The Shango Cannabis shop in Portland, Oregon, has been selling legal recreational marijuana since Oct. 1, 2015. Reuters/Steve Dipaola

For many marijuana dispensaries in Oregon, the state’s decision to legalize recreational weed in October drove scores of new customers into their stores and boosted sales. For other Oregon dispensaries, business is not so great.

According to a report by the Guardian, “oversaturation and shaky business plans” are pushing many Oregon pot dispensaries out of the market. As the state readied itself to legalize recreational marijuana, many sellers jumped into the market, thinking they'd make a killing when pot became legal for recreational purposes.

One struggling dispensary owner says revenue has been down because there are “two or three times as many stores as there had been the year before.”

Of course, not just anyone can open a store and begin selling pot. Dispensary owners first must file for a license and get approval from the state. In July, there were about 300 licensed dispensaries in Oregon, with about 400 more waiting to be approved, according to the Associated Press. Insiders say that while obtaining a dispensary license in Oregon is relatively easy, it's not necessarily a good thing for the overall industry.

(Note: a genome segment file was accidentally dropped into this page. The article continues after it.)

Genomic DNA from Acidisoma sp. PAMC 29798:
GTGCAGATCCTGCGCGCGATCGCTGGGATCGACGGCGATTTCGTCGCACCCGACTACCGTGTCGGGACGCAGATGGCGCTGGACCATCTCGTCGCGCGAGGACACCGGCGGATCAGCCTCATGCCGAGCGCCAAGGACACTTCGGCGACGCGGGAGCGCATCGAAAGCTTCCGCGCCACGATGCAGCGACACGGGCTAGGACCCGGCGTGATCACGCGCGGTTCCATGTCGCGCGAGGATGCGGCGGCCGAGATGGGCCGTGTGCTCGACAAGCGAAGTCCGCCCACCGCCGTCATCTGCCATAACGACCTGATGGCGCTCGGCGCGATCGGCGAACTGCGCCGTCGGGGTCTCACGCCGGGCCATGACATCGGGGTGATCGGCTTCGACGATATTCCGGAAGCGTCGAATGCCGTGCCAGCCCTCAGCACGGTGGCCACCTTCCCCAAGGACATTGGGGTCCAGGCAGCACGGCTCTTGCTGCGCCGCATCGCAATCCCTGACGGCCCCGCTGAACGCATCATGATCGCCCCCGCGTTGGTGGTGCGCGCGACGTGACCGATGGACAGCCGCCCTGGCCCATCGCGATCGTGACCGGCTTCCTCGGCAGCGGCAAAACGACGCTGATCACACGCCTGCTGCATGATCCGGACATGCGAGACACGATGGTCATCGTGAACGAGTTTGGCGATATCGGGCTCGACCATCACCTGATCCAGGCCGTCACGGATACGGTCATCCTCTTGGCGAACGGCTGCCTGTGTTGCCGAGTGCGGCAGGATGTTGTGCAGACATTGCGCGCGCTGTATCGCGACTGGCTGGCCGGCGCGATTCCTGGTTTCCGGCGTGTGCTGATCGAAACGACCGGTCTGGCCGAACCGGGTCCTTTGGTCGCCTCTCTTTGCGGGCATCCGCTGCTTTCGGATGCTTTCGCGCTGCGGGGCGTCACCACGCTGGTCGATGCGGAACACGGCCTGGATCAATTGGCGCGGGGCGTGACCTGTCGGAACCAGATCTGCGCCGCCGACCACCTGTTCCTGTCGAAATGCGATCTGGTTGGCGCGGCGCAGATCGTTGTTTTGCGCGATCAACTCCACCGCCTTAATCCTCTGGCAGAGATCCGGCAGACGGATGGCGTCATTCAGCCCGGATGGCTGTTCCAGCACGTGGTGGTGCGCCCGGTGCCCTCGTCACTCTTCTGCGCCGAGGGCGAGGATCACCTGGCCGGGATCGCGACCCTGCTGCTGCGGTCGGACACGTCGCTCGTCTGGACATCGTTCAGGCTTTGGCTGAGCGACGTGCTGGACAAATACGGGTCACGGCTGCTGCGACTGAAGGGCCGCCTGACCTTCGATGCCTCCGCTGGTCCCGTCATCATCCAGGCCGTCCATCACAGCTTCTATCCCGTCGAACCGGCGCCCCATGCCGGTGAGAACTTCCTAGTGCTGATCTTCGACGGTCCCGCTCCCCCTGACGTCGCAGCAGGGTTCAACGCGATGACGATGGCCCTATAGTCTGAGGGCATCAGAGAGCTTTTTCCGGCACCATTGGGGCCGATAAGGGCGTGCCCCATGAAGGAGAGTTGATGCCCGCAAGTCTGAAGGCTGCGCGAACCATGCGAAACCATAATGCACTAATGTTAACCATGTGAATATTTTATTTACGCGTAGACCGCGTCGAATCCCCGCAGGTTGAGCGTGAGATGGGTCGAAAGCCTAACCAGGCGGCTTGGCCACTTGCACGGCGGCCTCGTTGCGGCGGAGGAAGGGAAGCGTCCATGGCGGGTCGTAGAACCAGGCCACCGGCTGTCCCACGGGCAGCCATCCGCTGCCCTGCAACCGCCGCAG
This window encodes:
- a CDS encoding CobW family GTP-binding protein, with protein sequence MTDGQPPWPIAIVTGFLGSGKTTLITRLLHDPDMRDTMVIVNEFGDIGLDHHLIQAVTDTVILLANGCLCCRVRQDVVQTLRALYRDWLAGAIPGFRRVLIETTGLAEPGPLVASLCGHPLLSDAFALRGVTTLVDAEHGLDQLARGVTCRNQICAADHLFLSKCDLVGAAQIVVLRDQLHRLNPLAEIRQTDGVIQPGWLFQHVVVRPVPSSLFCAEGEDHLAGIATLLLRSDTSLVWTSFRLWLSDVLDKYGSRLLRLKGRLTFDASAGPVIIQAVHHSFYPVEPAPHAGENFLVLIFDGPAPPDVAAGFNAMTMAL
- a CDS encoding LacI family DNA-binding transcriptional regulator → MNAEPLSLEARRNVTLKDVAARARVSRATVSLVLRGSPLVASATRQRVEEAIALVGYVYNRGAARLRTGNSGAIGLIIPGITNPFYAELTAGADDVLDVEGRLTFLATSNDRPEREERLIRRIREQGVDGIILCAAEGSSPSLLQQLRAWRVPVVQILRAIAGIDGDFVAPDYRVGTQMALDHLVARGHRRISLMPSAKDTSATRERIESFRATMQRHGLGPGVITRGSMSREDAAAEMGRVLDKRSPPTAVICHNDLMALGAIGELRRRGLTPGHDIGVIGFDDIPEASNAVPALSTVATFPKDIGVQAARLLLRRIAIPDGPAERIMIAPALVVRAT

“Oregon has the lowest barrier to entry than any other state that has a legal marijuana industry,” writes “Johnny Weed,” a blogger on a popular cannabis blog. “That combined with the fact that everyone and their grandma wants in on the industry is creating a very crowded Oregon cannabis scene.”

In many ways, Oregon’s pot market is a classic example of a gold -- now green -- rush. First there’s the boom, then there's a bust.

“We didn’t need all those dispensaries," Donald Morse, the director of the Oregon Cannabis Business Council, told the Guardian. "A lot of people got into it, but they were not well financed and were hanging on by their fingertips. ... The shake-out has begun.”